Take the money and run


Warning of a potential 30% or so downside, Wienkes has added Sirius to Goldman Sachs’ “Conviction Sell List.” He says the close at 3.15 following DOJ approval of the merger with XM is likely the near-term high.

Indeed, the stock fell the next day. According to the analyst, the stock price doesn’t take into account several possible pitfalls, including the coming refinancing of XM’s debt, the time it will take to realize merger synergies and potential conditions that the FCC might impose in approving the merger. “Excluding the merger proposal, we do not believe the fundamentals, subscriber growth curves, or risk-adjusted estimates support the absolute valuation of Sirius or even relative to XM. We think the retail satellite radio market remains moribund and the increasing gross OEM subscriber additions are masking the rising underlying churn – note that the company now has about 1 million ‘car lot’ subs,” Wienkes told clients. He adds that positive EBITDA for the merged company is likely at least two years away.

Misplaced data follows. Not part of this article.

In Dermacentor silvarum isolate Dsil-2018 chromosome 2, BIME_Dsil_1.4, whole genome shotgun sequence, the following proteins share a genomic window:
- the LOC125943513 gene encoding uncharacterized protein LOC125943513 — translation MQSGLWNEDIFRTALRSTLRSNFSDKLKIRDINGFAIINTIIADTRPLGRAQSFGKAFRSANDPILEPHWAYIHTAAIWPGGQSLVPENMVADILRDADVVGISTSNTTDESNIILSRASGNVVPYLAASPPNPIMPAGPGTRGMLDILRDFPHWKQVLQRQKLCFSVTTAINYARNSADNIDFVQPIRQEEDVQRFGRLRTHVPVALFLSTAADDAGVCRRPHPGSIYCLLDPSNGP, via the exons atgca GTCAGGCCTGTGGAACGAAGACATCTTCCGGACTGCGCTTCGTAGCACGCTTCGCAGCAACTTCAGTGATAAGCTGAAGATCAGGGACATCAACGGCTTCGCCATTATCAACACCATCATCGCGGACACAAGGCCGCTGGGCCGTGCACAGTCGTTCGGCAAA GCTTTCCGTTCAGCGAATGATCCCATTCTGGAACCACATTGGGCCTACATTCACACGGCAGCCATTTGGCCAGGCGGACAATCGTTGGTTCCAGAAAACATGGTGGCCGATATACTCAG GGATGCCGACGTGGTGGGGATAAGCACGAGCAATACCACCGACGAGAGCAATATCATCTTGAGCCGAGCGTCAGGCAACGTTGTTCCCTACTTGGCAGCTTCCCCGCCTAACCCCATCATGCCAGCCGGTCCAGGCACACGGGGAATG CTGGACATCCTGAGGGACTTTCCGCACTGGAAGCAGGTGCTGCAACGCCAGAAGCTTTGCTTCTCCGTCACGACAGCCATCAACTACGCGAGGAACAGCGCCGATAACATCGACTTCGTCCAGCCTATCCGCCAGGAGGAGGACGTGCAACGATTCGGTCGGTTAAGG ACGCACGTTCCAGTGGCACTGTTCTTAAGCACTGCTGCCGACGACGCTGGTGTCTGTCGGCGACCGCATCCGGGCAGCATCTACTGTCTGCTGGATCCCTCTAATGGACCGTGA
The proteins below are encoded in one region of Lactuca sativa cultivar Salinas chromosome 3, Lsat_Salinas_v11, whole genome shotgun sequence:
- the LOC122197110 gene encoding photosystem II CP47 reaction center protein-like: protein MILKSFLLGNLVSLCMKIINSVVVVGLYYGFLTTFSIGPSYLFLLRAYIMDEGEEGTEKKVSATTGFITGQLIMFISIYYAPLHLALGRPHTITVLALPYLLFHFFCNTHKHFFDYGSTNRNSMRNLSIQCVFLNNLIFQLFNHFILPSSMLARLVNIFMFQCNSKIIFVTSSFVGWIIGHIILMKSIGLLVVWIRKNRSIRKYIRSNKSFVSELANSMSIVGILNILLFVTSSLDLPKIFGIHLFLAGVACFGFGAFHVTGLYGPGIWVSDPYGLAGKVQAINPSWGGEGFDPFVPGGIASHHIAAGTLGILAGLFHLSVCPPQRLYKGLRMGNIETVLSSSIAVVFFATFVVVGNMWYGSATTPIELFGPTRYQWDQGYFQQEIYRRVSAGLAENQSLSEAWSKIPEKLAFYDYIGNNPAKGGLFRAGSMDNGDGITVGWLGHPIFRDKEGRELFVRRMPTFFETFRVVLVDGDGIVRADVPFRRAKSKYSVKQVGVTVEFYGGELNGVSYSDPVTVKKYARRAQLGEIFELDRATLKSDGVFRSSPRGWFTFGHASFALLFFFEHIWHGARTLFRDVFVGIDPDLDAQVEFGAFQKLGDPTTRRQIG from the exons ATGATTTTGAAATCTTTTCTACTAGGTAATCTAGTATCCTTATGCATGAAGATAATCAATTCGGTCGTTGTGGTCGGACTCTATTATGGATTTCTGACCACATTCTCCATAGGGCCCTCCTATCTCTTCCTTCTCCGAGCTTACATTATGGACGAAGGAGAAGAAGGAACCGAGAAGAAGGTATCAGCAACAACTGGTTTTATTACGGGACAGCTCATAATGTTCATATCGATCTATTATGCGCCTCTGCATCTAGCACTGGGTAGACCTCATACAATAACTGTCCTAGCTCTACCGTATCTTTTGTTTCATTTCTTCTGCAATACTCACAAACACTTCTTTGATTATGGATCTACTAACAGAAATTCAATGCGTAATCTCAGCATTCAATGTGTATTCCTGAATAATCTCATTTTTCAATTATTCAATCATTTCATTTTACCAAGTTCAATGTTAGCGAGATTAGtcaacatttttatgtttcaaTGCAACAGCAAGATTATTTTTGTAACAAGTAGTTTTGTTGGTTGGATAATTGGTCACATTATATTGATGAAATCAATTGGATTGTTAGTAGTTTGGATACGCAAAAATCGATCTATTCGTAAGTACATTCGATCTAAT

RBR/TVBR observation: In his summary, Wienkes even warns of “de facto FCC rejection of the deal.” That was what you read here on Monday – that Sirius CEO Mel Karmazin could lose by winning (3/24/08 RBR #58) if, after winning at the DOJ, the FCC gives its approval as well, but with restrictions so onerous that XM and Sirius will refuse to go to closing and head to court instead. Indeed, having the DOJ give its green light has caused some consumer groups to step up their calls for the FCC to require a significant set-aside of spectrum for other operators as a condition of permitting the monopoly to go forward.